Author Topic: ATL streetcar ridership plumments  (Read 3093 times)

exnewsman

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thelakelander

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Re: ATL streetcar ridership plumments
« Reply #1 on: March 20, 2017, 03:19:17 PM »
Gotta go somewhere that can actually generate ridership. Must also be fed riders from other modes to increase usage. Doesn't matter whether its streetcar, BRT, LRT, peoplemover, AV or heavy rail.  Sad to see many transit agencies making these same mistakes over and over again. Especially with starter lines.  At the end of the day, even your short starter needs to go somewhere. Houston nailed it with their LRT connection with downtown and TMC as the bookends.  More places should follow suit (if their context is right).
"A man who views the world the same at 50 as he did at 20 has wasted 30 years of his life.” - Muhammad Ali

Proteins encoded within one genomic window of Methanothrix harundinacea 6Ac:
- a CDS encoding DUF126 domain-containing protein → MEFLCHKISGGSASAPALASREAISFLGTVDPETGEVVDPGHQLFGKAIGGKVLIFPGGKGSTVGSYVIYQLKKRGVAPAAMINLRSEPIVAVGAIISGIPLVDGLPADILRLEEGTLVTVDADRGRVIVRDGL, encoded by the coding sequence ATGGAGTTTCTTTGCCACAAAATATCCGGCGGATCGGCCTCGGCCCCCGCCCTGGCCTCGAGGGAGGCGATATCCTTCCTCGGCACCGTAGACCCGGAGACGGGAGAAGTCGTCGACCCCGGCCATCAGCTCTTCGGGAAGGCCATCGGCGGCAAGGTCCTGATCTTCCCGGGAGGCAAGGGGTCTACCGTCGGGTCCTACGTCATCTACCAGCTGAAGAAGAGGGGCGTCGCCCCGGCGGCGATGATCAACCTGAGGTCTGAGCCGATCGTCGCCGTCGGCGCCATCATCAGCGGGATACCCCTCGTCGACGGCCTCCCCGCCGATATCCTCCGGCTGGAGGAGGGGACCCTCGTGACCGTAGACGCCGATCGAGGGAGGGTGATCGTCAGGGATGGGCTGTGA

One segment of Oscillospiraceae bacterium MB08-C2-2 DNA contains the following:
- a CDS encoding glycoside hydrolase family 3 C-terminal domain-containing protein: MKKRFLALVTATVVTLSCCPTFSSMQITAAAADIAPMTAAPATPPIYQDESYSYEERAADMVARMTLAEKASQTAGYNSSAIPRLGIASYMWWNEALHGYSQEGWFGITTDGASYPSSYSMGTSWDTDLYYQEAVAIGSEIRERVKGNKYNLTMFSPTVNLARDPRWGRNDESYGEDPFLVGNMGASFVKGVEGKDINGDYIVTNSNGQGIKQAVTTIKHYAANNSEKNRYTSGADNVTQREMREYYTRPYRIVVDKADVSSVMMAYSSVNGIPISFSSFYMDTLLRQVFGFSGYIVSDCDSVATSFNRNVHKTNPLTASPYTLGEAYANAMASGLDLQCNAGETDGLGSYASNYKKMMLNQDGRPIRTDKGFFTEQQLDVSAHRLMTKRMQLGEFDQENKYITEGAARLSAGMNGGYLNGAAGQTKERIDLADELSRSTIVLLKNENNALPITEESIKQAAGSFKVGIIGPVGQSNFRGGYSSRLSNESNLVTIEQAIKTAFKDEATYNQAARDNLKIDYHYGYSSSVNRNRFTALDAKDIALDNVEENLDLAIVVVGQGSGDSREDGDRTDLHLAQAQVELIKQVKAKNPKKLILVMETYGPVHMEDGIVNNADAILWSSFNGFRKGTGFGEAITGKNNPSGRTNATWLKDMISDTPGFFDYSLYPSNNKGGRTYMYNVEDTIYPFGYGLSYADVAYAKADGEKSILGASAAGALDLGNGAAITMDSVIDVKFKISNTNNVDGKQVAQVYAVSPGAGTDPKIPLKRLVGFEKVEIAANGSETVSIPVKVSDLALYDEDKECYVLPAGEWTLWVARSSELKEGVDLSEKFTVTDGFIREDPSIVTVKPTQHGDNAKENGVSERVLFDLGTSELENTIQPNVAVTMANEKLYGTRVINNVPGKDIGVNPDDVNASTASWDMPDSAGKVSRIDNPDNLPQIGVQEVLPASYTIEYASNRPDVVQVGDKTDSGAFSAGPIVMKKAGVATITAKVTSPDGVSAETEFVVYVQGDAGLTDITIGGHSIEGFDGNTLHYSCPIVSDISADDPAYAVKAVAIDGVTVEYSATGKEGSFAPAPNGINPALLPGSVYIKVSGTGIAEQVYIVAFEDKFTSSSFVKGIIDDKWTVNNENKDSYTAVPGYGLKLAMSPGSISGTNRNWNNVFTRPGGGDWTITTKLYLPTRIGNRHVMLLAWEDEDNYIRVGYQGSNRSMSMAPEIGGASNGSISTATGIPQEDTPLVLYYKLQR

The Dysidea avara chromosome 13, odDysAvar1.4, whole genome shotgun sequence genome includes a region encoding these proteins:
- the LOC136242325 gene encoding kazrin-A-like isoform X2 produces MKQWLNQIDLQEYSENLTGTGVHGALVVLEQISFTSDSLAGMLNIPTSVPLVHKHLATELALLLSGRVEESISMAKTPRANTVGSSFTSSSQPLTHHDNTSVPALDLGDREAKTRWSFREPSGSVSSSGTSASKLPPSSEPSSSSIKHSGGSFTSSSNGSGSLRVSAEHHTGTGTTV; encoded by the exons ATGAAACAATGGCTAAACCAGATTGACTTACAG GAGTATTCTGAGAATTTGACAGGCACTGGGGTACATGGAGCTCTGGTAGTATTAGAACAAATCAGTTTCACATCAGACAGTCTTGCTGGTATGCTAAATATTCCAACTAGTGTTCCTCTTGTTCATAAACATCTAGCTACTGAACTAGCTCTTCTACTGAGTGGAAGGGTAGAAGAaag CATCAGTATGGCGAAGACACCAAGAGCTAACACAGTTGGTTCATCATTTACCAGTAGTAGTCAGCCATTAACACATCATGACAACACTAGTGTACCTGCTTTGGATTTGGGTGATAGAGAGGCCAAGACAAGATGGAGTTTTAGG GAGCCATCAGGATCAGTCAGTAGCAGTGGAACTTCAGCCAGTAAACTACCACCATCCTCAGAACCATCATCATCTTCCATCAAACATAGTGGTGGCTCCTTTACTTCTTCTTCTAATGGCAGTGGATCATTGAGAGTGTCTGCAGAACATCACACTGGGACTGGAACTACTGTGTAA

RattlerGator

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Re: ATL streetcar ridership plumments
« Reply #2 on: March 20, 2017, 05:35:43 PM »
"Sad to see many transit agencies making these same mistakes over and over again."

They are likely making those "mistakes" because that is the only way they could sell the program. And a select crew of urbanists desperately want to see these projects get done come hell or high water . . . for truly weird reasons.

I-10east

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Re: ATL streetcar ridership plumments
« Reply #3 on: March 20, 2017, 07:32:15 PM »
^^^I do agree that many of these rail projects seemed rushed. Makes you wonder how many backdoor deals are being made behind the scenes.

JaxJersey-licious

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Re: ATL streetcar ridership plumments
« Reply #4 on: March 20, 2017, 09:46:30 PM »
A very interesting related article...

http://www.politico.com/magazine/story/2017/03/5-things-every-trolley-craving-mayor-should-know-214915

Brings up a lot of what's been brought up in these forums concerning the feasibility and practicality of new streetcar systems like Atlanta's.

thelakelander

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Re: ATL streetcar ridership plumments
« Reply #5 on: March 21, 2017, 07:34:47 AM »
^^^I do agree that many of these rail projects seemed rushed. Makes you wonder how many backdoor deals are being made behind the scenes.